"He was happy, and he held on to the afternoon; and the next morning, when we drove away, and he went back to his bags, I had my first feeling that the wildly rejoicing part of the return to civilian life was over, that the first tint of the reminiscent glow was already in the air, with present sorrow gliding past dismay."

A letter comments on the latest from the letter writer who wrote on June 7 complaining of high food prices and that the Communists were now ruling the country, having stated previously his belief that the foreign nations ought be left to starve so that they could not wage war in the future.

The author thanks God for freedom of speech so that the citizens could know what types of opinions they needed to confront and combat with other speech. He would not, however, counter the old "red herring" of labeling an opponent as Communist by resort to retort of branding his adversary "reactionary". He finds the Administration weak in dealing with the unions. But it was absurd to cast the leaders as Communists.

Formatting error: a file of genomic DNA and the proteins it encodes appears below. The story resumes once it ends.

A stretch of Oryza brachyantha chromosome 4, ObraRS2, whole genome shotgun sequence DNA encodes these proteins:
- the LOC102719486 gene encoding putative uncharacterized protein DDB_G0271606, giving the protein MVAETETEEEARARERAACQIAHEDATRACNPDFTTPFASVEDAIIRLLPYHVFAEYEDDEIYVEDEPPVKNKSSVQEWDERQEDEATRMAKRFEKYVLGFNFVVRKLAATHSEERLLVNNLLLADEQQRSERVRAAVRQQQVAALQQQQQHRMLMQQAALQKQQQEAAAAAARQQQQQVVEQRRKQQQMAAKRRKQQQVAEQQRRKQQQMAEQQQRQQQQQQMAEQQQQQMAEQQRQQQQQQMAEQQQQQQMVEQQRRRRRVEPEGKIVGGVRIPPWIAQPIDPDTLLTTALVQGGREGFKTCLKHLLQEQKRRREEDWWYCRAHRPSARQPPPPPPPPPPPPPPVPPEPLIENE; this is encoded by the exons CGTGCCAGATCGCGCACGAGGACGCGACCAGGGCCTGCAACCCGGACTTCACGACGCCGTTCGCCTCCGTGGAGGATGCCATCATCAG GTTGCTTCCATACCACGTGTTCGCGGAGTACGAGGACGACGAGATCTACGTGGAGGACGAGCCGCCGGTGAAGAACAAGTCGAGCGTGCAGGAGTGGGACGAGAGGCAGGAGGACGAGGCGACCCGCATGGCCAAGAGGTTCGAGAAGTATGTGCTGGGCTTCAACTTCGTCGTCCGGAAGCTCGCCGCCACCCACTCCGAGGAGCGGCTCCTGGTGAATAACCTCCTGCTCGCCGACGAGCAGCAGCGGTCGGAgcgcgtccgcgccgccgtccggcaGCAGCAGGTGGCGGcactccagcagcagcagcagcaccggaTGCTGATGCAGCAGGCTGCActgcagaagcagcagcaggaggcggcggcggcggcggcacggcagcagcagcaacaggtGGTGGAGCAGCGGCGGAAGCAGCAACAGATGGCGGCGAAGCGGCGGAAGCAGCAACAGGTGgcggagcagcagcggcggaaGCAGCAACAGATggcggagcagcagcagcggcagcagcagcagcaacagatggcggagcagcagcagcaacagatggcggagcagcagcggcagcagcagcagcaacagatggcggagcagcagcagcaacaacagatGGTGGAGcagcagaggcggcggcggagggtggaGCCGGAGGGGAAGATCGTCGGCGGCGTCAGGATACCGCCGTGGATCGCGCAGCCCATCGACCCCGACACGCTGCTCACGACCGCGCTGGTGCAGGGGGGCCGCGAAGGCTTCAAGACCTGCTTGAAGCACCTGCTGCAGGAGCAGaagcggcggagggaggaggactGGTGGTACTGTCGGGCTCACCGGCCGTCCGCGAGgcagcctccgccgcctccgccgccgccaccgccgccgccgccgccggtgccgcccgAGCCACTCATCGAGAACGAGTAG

A letter from the director of the National Foundation for Infantile Paralysis urges readers to peruse ten articles in the latest issue of Hospitals, regarding the crippling disease.

A letter writer from Florence, S.C., expresses gratitude that the column of Eric Brandeis, temporarily excluded because of the shortage in newsprint resultant of the rail strike, would return. She always read Dr. Herbert Spaugh first, Mr. Brandeis second, and C. A. Paul third, and thanked the editors for the newspaper.

Another letter thanks Burke Davis for his informative piece of May 20 on the Mecklenburg Declaration of Independence—as we have said, an outlandish myth of enduring proportions.